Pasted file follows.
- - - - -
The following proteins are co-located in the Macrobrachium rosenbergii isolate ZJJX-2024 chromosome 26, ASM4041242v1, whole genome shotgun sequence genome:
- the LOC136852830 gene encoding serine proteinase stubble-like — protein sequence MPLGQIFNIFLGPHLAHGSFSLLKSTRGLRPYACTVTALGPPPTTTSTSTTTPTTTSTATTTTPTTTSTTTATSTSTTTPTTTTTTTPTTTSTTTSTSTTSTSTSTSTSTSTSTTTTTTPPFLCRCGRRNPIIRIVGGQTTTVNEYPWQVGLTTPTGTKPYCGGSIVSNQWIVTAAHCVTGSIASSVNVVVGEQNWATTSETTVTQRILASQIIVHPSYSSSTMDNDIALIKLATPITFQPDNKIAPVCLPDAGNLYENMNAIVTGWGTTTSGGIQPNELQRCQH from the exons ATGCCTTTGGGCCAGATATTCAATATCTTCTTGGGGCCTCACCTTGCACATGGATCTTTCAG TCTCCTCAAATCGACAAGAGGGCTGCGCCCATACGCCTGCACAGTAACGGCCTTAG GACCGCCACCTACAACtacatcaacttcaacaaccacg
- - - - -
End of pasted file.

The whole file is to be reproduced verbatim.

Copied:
The following proteins are co-located in the Macrobrachium rosenbergii isolate ZJJX-2024 chromosome 26, ASM4041242v1, whole genome shotgun sequence genome:
- the LOC136852830 gene encoding serine proteinase stubble-like — protein sequence MPLGQIFNIFLGPHLAHGSFSLLKSTRGLRPYACTVTALGPPPTTTSTSTTTPTTTSTATTTTPTTTSTTTATSTSTTTPTTTTTTTPTTTSTTTSTSTTSTSTSTSTSTSTSTTTTTTPPFLCRCGRRNPIIRIVGGQTTTVNEYPWQVGLTTPTGTKPYCGGSIVSNQWIVTAAHCVTGSIASSVNVVVGEQNWATTSETTVTQRILASQIIVHPSYSSSTMDNDIALIKLATPITFQPDNKIAPVCLPDAGNLYENMNAIVTGWGTTTSGGIQPNELQRCQH from the exons ATGCCTTTGGGCCAGATATTCAATATCTTCTTGGGGCCTCACCTTGCACATGGATCTTTCAG TCTCCTCAAATCGACAAGAGGGCTGCGCCCATACGCCTGCACAGTAACGGCCTTAG GACCGCCACCTACAACtacatcaacttcaacaaccacg